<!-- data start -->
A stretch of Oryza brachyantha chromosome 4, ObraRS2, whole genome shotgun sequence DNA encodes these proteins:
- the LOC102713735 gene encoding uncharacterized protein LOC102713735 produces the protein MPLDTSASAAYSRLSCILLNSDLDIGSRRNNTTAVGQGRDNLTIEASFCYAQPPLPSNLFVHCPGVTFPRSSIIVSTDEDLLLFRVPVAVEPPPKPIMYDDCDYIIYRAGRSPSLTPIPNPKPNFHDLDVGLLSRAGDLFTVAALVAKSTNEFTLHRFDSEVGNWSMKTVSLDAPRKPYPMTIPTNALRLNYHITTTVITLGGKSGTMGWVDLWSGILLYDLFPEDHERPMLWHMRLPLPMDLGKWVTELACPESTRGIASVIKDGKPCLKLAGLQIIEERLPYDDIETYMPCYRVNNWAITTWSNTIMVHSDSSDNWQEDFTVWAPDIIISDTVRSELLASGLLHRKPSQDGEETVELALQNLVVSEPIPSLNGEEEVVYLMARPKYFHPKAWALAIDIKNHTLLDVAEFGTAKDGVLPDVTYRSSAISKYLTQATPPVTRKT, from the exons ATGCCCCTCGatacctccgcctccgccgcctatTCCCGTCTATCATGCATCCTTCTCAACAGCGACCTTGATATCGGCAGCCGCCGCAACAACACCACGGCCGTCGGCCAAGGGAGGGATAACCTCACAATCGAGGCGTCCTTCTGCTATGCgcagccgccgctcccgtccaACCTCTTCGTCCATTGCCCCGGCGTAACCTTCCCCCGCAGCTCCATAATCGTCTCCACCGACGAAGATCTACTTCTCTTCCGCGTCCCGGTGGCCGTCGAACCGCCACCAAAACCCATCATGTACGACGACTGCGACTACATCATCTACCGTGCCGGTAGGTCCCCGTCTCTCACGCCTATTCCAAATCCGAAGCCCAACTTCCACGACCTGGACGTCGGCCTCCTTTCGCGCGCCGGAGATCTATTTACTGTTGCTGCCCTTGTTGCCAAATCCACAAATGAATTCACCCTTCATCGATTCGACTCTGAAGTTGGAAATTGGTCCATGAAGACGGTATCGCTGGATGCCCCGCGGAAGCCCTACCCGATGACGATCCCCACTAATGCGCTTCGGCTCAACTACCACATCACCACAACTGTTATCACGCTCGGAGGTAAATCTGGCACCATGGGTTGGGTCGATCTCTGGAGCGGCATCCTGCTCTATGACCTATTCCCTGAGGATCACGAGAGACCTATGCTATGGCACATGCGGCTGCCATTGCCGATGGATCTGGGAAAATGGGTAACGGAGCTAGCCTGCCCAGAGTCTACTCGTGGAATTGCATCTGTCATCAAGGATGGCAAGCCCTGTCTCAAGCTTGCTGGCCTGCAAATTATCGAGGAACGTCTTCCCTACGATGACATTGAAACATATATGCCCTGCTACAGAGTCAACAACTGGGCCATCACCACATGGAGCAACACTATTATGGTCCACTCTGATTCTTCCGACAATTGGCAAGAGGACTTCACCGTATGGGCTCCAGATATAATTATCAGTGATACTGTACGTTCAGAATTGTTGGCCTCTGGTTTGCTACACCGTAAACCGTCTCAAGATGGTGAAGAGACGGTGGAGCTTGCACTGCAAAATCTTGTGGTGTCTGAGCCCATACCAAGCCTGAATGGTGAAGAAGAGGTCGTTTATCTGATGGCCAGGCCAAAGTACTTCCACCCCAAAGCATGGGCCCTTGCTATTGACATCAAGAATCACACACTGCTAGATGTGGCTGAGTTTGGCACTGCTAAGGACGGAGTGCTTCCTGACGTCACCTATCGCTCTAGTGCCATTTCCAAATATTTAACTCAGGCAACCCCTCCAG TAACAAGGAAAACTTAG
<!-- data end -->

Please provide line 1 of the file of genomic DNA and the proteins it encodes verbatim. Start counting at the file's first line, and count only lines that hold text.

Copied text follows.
A stretch of Oryza brachyantha chromosome 4, ObraRS2, whole genome shotgun sequence DNA encodes these proteins: